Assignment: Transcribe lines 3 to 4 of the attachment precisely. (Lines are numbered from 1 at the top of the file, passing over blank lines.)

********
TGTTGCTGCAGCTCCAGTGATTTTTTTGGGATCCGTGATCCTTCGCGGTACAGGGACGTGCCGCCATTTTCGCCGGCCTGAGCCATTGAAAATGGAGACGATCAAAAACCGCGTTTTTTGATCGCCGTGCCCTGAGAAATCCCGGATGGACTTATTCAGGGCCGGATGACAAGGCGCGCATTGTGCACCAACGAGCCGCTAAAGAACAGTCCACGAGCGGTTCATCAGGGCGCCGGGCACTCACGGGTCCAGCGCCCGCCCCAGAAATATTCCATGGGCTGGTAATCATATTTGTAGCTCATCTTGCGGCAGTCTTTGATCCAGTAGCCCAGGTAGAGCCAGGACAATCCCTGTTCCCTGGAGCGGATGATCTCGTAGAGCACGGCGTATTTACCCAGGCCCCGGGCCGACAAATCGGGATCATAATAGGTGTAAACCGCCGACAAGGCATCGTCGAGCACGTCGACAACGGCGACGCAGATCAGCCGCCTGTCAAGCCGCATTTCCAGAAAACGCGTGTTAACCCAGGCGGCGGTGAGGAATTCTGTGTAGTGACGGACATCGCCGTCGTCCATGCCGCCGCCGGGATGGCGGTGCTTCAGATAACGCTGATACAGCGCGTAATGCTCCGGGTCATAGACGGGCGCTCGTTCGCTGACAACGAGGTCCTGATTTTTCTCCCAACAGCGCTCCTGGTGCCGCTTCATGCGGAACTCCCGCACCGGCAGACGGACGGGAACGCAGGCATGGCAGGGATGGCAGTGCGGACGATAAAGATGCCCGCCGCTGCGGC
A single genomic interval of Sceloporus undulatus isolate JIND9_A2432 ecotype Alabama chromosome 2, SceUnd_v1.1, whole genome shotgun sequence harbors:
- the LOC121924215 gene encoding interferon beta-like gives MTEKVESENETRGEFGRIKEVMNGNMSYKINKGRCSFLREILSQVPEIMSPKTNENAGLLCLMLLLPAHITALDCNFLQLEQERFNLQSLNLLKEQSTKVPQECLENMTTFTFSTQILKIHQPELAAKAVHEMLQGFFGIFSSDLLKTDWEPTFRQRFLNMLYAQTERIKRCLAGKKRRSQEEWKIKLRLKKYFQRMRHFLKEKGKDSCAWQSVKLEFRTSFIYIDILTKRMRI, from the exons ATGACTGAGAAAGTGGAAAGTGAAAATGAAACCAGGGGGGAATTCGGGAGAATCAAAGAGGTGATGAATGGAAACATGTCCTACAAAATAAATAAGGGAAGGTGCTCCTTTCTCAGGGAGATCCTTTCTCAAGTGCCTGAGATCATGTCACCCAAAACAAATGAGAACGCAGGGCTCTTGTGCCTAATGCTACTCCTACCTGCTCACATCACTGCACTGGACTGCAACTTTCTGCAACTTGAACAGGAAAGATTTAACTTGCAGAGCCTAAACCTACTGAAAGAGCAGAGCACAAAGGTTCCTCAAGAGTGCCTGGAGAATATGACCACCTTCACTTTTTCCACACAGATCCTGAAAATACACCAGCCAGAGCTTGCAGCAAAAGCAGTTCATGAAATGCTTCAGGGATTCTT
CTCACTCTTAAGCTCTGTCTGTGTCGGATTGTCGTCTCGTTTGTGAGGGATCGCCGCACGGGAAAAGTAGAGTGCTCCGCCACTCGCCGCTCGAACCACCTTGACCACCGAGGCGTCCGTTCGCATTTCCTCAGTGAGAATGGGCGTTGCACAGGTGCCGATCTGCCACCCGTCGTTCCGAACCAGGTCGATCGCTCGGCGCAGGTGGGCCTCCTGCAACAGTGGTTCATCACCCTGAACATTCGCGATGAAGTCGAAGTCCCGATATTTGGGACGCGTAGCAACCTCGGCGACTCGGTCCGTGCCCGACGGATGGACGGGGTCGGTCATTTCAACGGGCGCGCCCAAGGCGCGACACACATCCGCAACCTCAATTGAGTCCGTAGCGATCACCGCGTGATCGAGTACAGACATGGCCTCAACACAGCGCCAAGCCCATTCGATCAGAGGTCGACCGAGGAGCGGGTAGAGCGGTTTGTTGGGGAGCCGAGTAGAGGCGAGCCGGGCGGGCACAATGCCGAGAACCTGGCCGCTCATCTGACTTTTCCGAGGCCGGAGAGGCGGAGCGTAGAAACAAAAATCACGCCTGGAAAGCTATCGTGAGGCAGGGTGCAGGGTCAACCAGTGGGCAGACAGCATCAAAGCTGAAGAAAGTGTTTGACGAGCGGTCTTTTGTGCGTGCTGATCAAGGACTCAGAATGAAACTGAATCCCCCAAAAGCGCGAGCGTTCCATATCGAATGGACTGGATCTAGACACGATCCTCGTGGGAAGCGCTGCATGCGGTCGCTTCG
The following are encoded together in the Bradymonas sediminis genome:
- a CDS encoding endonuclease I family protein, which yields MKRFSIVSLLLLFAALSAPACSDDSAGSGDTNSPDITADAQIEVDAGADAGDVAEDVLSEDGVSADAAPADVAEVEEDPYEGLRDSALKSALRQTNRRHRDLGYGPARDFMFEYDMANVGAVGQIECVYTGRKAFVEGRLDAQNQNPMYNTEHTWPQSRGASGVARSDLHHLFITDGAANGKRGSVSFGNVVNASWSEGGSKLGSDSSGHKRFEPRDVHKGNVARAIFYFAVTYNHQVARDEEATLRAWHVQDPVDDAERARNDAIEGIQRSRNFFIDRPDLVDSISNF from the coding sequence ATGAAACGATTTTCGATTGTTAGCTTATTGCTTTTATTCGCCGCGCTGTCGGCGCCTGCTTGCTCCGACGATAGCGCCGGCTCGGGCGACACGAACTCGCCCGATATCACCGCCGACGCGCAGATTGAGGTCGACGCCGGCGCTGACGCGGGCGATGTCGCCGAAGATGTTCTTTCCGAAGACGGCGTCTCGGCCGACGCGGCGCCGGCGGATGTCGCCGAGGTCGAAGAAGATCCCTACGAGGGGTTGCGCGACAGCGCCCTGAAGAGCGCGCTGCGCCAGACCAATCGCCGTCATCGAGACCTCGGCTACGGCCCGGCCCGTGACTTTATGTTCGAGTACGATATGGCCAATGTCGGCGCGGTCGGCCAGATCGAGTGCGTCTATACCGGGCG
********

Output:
- the LOC121924215 gene encoding interferon beta-like gives MTEKVESENETRGEFGRIKEVMNGNMSYKINKGRCSFLREILSQVPEIMSPKTNENAGLLCLMLLLPAHITALDCNFLQLEQERFNLQSLNLLKEQSTKVPQECLENMTTFTFSTQILKIHQPELAAKAVHEMLQGFFGIFSSDLLKTDWEPTFRQRFLNMLYAQTERIKRCLAGKKRRSQEEWKIKLRLKKYFQRMRHFLKEKGKDSCAWQSVKLEFRTSFIYIDILTKRMRI, from the exons ATGACTGAGAAAGTGGAAAGTGAAAATGAAACCAGGGGGGAATTCGGGAGAATCAAAGAGGTGATGAATGGAAACATGTCCTACAAAATAAATAAGGGAAGGTGCTCCTTTCTCAGGGAGATCCTTTCTCAAGTGCCTGAGATCATGTCACCCAAAACAAATGAGAACGCAGGGCTCTTGTGCCTAATGCTACTCCTACCTGCTCACATCACTGCACTGGACTGCAACTTTCTGCAACTTGAACAGGAAAGATTTAACTTGCAGAGCCTAAACCTACTGAAAGAGCAGAGCACAAAGGTTCCTCAAGAGTGCCTGGAGAATATGACCACCTTCACTTTTTCCACACAGATCCTGAAAATACACCAGCCAGAGCTTGCAGCAAAAGCAGTTCATGAAATGCTTCAGGGATTCTT
CTCACTCTTAAGCTCTGTCTGTGTCGGATTGTCGTCTCGTTTGTGAGGGATCGCCGCACGGGAAAAGTAGAGTGCTCCGCCACTCGCCGCTCGAACCACCTTGACCACCGAGGCGTCCGTTCGCATTTCCTCAGTGAGAATGGGCGTTGCACAGGTGCCGATCTGCCACCCGTCGTTCCGAACCAGGTCGATCGCTCGGCGCAGGTGGGCCTCCTGCAACAGTGGTTCATCACCCTGAACATTCGCGATGAAGTCGAAGTCCCGATATTTGGGACGCGTAGCAACCTCGGCGACTCGGTCCGTGCCCGACGGATGGACGGGGTCGGTCATTTCAACGGGCGCGCCCAAGGCGCGACACACATCCGCAACCTCAATTGAGTCCGTAGCGATCACCGCGTGATCGAGTACAGACATGGCCTCAACACAGCGCCAAGCCCATTCGATCAGAGGTCGACCGAGGAGCGGGTAGAGCGGTTTGTTGGGGAGCCGAGTAGAGGCGAGCCGGGCGGGCACAATGCCGAGAACCTGGCCGCTCATCTGACTTTTCCGAGGCCGGAGAGGCGGAGCGTAGAAACAAAAATCACGCCTGGAAAGCTATCGTGAGGCAGGGTGCAGGGTCAACCAGTGGGCAGACAGCATCAAAGCTGAAGAAAGTGTTTGACGAGCGGTCTTTTGTGCGTGCTGATCAAGGACTCAGAATGAAACTGAATCCCCCAAAAGCGCGAGCGTTCCATATCGAATGGACTGGATCTAGACACGATCCTCGTGGGAAGCGCTGCATGCGGTCGCTTCG